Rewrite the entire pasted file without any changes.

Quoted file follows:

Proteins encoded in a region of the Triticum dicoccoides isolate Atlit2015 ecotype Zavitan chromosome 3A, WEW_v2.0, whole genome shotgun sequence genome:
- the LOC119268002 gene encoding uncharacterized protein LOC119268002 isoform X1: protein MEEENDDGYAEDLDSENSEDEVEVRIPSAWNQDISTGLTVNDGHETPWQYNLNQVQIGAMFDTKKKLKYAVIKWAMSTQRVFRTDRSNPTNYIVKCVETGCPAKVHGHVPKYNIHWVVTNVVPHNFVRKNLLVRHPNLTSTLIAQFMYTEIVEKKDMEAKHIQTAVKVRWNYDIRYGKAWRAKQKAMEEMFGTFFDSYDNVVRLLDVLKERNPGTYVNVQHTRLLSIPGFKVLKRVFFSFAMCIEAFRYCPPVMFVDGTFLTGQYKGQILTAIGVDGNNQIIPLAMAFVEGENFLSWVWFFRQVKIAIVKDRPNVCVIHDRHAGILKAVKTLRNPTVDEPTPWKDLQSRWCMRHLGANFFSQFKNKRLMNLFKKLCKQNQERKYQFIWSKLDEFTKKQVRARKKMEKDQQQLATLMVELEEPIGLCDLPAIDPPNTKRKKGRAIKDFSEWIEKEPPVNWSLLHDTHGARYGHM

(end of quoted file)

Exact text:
Proteins encoded in a region of the Triticum dicoccoides isolate Atlit2015 ecotype Zavitan chromosome 3A, WEW_v2.0, whole genome shotgun sequence genome:
- the LOC119268002 gene encoding uncharacterized protein LOC119268002 isoform X1: protein MEEENDDGYAEDLDSENSEDEVEVRIPSAWNQDISTGLTVNDGHETPWQYNLNQVQIGAMFDTKKKLKYAVIKWAMSTQRVFRTDRSNPTNYIVKCVETGCPAKVHGHVPKYNIHWVVTNVVPHNFVRKNLLVRHPNLTSTLIAQFMYTEIVEKKDMEAKHIQTAVKVRWNYDIRYGKAWRAKQKAMEEMFGTFFDSYDNVVRLLDVLKERNPGTYVNVQHTRLLSIPGFKVLKRVFFSFAMCIEAFRYCPPVMFVDGTFLTGQYKGQILTAIGVDGNNQIIPLAMAFVEGENFLSWVWFFRQVKIAIVKDRPNVCVIHDRHAGILKAVKTLRNPTVDEPTPWKDLQSRWCMRHLGANFFSQFKNKRLMNLFKKLCKQNQERKYQFIWSKLDEFTKKQVRARKKMEKDQQQLATLMVELEEPIGLCDLPAIDPPNTKRKKGRAIKDFSEWIEKEPPVNWSLLHDTHGARYGHM